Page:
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How To Stay Dry In A Tent

How To Stay Dry In A Tent

Have a camping trip planned? You will surely be hoping for good weather and clear skies. But what if the reverse is true and it’s looking to be a rainy week ahead? Have no fear, read this article for tips on how to stay dry in your tent. 

 

If your kids are asking you “Will the water come in?” as the lightning lights up the skies above you, you’re probably too late to get anything done. This is also about the worst type of weather to camp in, worrying if your tent will be alright or not. By waterproofing your tent prior to your trip, you save yourself the trouble of being in this predicament. Read on as we bring you through how you can waterproof your tent! Do note that this article is largely aimed at owners of tents made of synthetic fabric, so you’ll have to look elsewhere if your tent is made of natural fibres. 

 

Check The Entire Tent For Areas of Weaknesses

Assuming makes an ass of you and me. So be sure to check your tent thoroughly before you embark on a trip, lest you be met with seepage or leakages in unexpected parts of the tent. While new tents will already be waterproofed, you’ll want to double-check if your tent has been with you a while now, or if you are extra cautious about your tent. Regular waterproofing also extends the shelf life of your equipment, so be sure to do it. In particular, you’ll want to check on the seams, the fabric and the rain fly of the tent to ensure that no tears or rips are present. 

Steps To Follow To Check Your Tent 

Before each trip, make sure to check the tent by following the steps below. This is especially important if you were rough with your tent the previous trip, or if it’s been a while since the last trip you took. 

 

Find a sunny day to have your tent set up in the garden or backyard. Get the kids involved and make it a fun family activity. Once the tent is set up, send the kids inside the tent, and grab a garden hose. Turning the nozzle to the setting for a fine mist, spray away! Ask the kids to point out areas where they spot water going in. This makes for a fun time, while also helping you to prepare for the camping trip ahead!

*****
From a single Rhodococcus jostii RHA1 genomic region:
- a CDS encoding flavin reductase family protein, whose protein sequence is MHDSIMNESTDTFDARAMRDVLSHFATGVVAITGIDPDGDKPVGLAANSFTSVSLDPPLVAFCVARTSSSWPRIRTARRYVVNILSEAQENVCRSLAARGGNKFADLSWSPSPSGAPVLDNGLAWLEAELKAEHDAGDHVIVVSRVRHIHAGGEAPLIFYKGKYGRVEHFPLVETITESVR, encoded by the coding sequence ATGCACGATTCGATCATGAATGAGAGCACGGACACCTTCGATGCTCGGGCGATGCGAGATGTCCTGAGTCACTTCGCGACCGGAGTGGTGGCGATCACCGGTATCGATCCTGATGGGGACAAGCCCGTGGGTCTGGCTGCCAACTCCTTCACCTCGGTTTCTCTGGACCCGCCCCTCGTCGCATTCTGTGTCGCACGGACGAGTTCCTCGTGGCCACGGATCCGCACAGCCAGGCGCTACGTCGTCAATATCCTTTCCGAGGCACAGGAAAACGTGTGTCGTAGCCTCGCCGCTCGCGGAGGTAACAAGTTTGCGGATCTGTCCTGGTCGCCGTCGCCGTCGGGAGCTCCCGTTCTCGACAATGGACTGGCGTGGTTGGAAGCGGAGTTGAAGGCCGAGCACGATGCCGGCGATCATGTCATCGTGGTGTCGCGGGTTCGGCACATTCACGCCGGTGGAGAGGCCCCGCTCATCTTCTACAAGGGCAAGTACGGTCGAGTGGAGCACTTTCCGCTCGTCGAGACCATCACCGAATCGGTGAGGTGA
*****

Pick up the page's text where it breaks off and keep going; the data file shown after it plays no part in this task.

If you don’t have a child, don’t fret! You can always grab a friend, your spouse or just any family member living with you. If you are truly alone, then just spray the tent thoroughly and head inside yourself to make a check. 

 

By checking your tent ahead of the trip, you won’t mix up condensation and leakages. Condensation can build up inside the tent while you camp, as a result of your body heat. If it’s raining, the weather is likely to be cooler, making condensation far more likely to occur, which may fool you into thinking you’re in for a leaky night. If you did your checks ahead of time, then you’ll be able to rest well, knowing it’s just condensation and you won’t be soaked through the next morning. 

 

You should also check the outer fabric of your tent too. If you see lots of water rolling off your tent, then all is well and good. 



Separately Check On The Tent Fly 

If you have a tent with a separate fly or a non-mesh tent, be sure to check for leakages without the fly. Once this is done, set the fly up and check again. This gives you the reassurance that should the fly fail, the tent itself is waterproof.

Wash Your Gear Prior To Waterproofing

Be sure to wash your tent prior to waterproofing. While this may not be necessary for new tents, this is essential if your tent is a used one. Most of the time, clean water and a sponge will suffice, but if you see flaking off the tentage, then use some rubbing alcohol to wash that part of the tent. 

Don’t Stinge on The Waterproofing 

While some campers only waterproof the key areas such as the floor or rain fly as this helps them to save cost, consider waterproofing your entire tent to be absolutely sure that you remain dry and toasty. 

Waterproofing Of The Tent 

In case you didn’t already know, the seams are where two pieces of material meet and can be found along the tent corners, near zippers, doors and windows, where the tent body leads into the tent floor, and any part of the tent where you see the stitching. Be sure to check the entire length of the seam when you check for leaks. The actual waterproofing of the seams is relatively simple and should take you less than twenty minutes. It is recommended to remove the rain fly for easier access to the tent seams, before replacing the rain fly after the waterproofing of the seams is done. 



With tears, you’ll want to be safe rather than sorry. If the tear is quite small, then simply put tape on the reverse side of the tear, followed by sealant on the actual tear itself. About eight to ten hours later after the sealant is dried, a second layer may be applied to ensure the integrity of the tent. If the tear is rather large, then consider buying a new tent instead as large tears can worsen with bad weather. 

 

When purchasing any waterproofing spray or coat, you could also consider getting one that provides UV protection. While a rainy camping trip is terrible, so is getting sunburnt on your trip due to the lack of UV protection within your tent. 

 

Conclusion

With these tips in mind, you’ll know how to waterproof a tent, and how to check for leakages and seepage. Now, regardless of how the weather is, you will be able to stay dry and enjoy a cosy time in your tent!

Andy
Author: Andy

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